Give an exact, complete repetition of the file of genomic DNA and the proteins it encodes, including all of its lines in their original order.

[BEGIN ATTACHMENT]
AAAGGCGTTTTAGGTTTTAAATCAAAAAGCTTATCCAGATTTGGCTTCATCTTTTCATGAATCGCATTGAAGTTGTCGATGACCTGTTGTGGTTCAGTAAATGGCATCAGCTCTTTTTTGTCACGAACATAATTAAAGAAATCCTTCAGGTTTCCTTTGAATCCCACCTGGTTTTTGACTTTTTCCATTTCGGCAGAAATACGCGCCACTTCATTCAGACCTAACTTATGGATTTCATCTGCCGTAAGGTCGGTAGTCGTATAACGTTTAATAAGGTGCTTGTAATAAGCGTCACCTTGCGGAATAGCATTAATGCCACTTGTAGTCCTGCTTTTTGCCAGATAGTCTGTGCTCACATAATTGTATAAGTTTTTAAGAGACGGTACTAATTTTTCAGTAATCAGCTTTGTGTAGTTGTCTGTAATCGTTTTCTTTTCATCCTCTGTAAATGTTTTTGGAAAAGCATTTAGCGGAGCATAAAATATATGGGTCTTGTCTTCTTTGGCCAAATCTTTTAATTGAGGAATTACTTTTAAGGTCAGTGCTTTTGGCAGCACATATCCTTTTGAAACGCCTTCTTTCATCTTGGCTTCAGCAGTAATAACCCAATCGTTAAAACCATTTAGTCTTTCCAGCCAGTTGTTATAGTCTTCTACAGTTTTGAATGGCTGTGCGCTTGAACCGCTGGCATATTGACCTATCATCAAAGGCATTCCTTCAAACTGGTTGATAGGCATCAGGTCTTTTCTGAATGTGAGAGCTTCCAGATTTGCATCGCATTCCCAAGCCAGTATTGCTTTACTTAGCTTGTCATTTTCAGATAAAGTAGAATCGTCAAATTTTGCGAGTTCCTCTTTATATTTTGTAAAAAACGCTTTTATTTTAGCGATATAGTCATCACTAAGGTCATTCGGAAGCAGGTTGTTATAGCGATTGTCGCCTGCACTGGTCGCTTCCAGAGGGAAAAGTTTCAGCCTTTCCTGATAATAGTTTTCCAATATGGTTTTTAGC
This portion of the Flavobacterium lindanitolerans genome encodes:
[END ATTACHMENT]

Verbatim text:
AAAGGCGTTTTAGGTTTTAAATCAAAAAGCTTATCCAGATTTGGCTTCATCTTTTCATGAATCGCATTGAAGTTGTCGATGACCTGTTGTGGTTCAGTAAATGGCATCAGCTCTTTTTTGTCACGAACATAATTAAAGAAATCCTTCAGGTTTCCTTTGAATCCCACCTGGTTTTTGACTTTTTCCATTTCGGCAGAAATACGCGCCACTTCATTCAGACCTAACTTATGGATTTCATCTGCCGTAAGGTCGGTAGTCGTATAACGTTTAATAAGGTGCTTGTAATAAGCGTCACCTTGCGGAATAGCATTAATGCCACTTGTAGTCCTGCTTTTTGCCAGATAGTCTGTGCTCACATAATTGTATAAGTTTTTAAGAGACGGTACTAATTTTTCAGTAATCAGCTTTGTGTAGTTGTCTGTAATCGTTTTCTTTTCATCCTCTGTAAATGTTTTTGGAAAAGCATTTAGCGGAGCATAAAATATATGGGTCTTGTCTTCTTTGGCCAAATCTTTTAATTGAGGAATTACTTTTAAGGTCAGTGCTTTTGGCAGCACATATCCTTTTGAAACGCCTTCTTTCATCTTGGCTTCAGCAGTAATAACCCAATCGTTAAAACCATTTAGTCTTTCCAGCCAGTTGTTATAGTCTTCTACAGTTTTGAATGGCTGTGCGCTTGAACCGCTGGCATATTGACCTATCATCAAAGGCATTCCTTCAAACTGGTTGATAGGCATCAGGTCTTTTCTGAATGTGAGAGCTTCCAGATTTGCATCGCATTCCCAAGCCAGTATTGCTTTACTTAGCTTGTCATTTTCAGATAAAGTAGAATCGTCAAATTTTGCGAGTTCCTCTTTATATTTTGTAAAAAACGCTTTTATTTTAGCGATATAGTCATCACTAAGGTCATTCGGAAGCAGGTTGTTATAGCGATTGTCGCCTGCACTGGTCGCTTCCAGAGGGAAAAGTTTCAGCCTTTCCTGATAATAGTTTTCCAATATGGTTTTTAGC
This portion of the Flavobacterium lindanitolerans genome encodes: